Month: February 2008
Love radishes? Turns out you’re not alone. In fact, radishes were once so prized in Greece that they were immortalized in gold!
Although we certainly appreciate the radish’s beauty – often attacking them with a few skillfully placed knife slices to create a beautiful rose garnish for dress-to-impress dishes – this cruciferous vegetable is held in higher esteem today for its health benefits.
Specifically, radishes are an excellent source of vitamin C, packing about 30% of the recommended daily allowance per one cup serving. In addition to shoring up the immune system, vitamin C has been found to reduce asthma symptoms among pediatric patients as well as a decrease susceptibility to bruising and other forms of inflammation. Other beneficial nutrients found in radishes include potassium, which can reduce the risk of kidney stones, folate and magnesium. Finally, radishes contain a number of sulfur-based chemicals that increase the flow of bile, helping to improve digestion and maintain a healthy gallbladder and liver.
A collaborative meta-analysis of more than a quarter million cases of cancer around the globe finds clearer association between obesity and several types of cancer. The findings are reported in the latest issue of The Lancet.
Following on from findings reported by the World Cancer Research fund last year, the study reveals that risk is increased not only in common cancers such as breast, bowel and kidney, but also in less common cancers such as blood cancers (myeloma and leukaemia) and melanoma (a form of skin cancer). Dr. Andrew Renehan and colleagues from the University of Manchester and Christie Hospital, did a meta-analysis (a combined analysis of 221 previous studies), looking at over 250,000 cases of cancer, to determine the risk of cancer associated with a 5kg/m2 increase in body mass index (BMI). The researchers found in men, a 5kg/m2 increase in BMI raised the risk of oesophageal adenocarcinoma by 52%, thyroid cancer by 33%, and colon and kidney cancers each by 24%. In women, a BMI increase of 5kg/m2 increased the risk of endometrial (59%), gallbladder (59%), oesophageal adenocarcinoma (51%) and kidney (34%) cancers. They also noted weaker, but significant, positive associations between increased BMI and rectal cancer and malignant melanoma in men; postmenopausal breast, pancreatic, thyroid, and colon cancers in women; and leukaemia, multiple myeloma, and non-Hodgkin’s lymphoma in both sexes.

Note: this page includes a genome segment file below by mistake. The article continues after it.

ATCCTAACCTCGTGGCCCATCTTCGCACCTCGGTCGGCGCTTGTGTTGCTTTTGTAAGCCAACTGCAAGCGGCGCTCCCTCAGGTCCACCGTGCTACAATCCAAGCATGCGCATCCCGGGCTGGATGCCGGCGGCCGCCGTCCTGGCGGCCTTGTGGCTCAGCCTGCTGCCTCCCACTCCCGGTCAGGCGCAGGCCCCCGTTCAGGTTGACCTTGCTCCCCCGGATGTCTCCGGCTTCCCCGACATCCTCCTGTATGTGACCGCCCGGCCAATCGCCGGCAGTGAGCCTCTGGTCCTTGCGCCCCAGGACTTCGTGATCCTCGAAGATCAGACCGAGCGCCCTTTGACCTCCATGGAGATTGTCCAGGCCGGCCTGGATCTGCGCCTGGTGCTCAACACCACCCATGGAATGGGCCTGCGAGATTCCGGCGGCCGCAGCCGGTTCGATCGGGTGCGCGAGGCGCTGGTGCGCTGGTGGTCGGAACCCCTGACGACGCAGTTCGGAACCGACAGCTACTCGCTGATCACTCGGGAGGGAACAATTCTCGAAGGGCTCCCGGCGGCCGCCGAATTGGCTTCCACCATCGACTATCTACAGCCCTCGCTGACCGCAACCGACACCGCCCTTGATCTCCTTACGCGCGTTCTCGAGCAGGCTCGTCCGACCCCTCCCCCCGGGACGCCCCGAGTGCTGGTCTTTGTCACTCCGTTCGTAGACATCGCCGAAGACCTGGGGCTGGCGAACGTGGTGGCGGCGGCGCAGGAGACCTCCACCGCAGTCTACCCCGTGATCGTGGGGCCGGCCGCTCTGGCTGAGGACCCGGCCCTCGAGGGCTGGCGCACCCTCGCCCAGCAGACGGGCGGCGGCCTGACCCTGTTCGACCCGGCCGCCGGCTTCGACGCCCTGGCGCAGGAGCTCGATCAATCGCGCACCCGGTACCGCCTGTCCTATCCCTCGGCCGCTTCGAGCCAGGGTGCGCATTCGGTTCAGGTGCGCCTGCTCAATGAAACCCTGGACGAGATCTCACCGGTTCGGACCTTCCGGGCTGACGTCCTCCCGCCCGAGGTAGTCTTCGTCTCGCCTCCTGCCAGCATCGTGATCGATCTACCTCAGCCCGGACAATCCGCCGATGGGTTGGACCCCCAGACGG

via Science Daily
Tomatoes – yep. Vinegar – seems fine. Sugar – wait, what? Even ketchup isn’t safe from the wrath of sugar.
Think you have to ditch the bottle – the condiment bottle that is – in order to avoid these hidden sugars? Not a chance, especially if you have the baseline kitchen skills necessary to whip up some of these homemade alternatives. Read on for simple Primal recipes for ketchup, mayonnaise, mustard, barbeque sauce and almond butter. Enjoy!
Last week’s Definitive Guide to Fats gave us a chance to unpack the essential fatty acids. But we thought they deserved a closer look still.
Just to review, omega-3 and omega-6 are known as “essential” fatty acids because the body can’t produce them itself. So, it’s up to us to incorporate them into our diet. The typical Western diet is rich in omega-6. (Think corn, soy, peanut, safflower, and other oils.) As for the prevalence of omega-3? Not so much. (Think fish, flax, algae, walnuts, and animal products from grass fed livestock.)
We know by now that we need to work out, need to eat the right foods and do stuff that is “healthy for us,” but sometimes when we’re waking up at 5 am to hit the treadmill before work or shunning the donuts at the breakfast meeting, its easy to lose sight of what we’re doing this all for.
So here’s the quick & dirty, Mark’s Daily Apple top 10 reasons why you need and want to stay healthy. Stick this list up on your fridge, tuck it in your workout bag, heck, have it tattooed on your forehead… whatever it takes to keep you motivated to lead that healthy lifestyle!
The proliferation of over-indulgent double meat, double bacon, double cheese, double bypass-surgery monster burgers across our fast-food nation has been taken to an all new level as detailed by this article in Portfolio magazine. (If you don’t believe me take a look at this interactive feature.) It doesn’t take a 7 page magazine article to tell us that fast-food chains from sea to shining sea have hardly even paid lip service to the public outcry against their freakishly fatty fare. You can hardly go anywhere without being bombarded with ads of fit young guys diving into double-pattied, greasy behemoths “no holds barred.” The latest evil-genius marketing ploy uses opponents charges against them by developing a false sense of pride associated with eating something that is so extremely socially incorrect. The bigger burger you eat, they tell us, the higher your middle finger flies in the face of whiny, veggie-eating health nuts.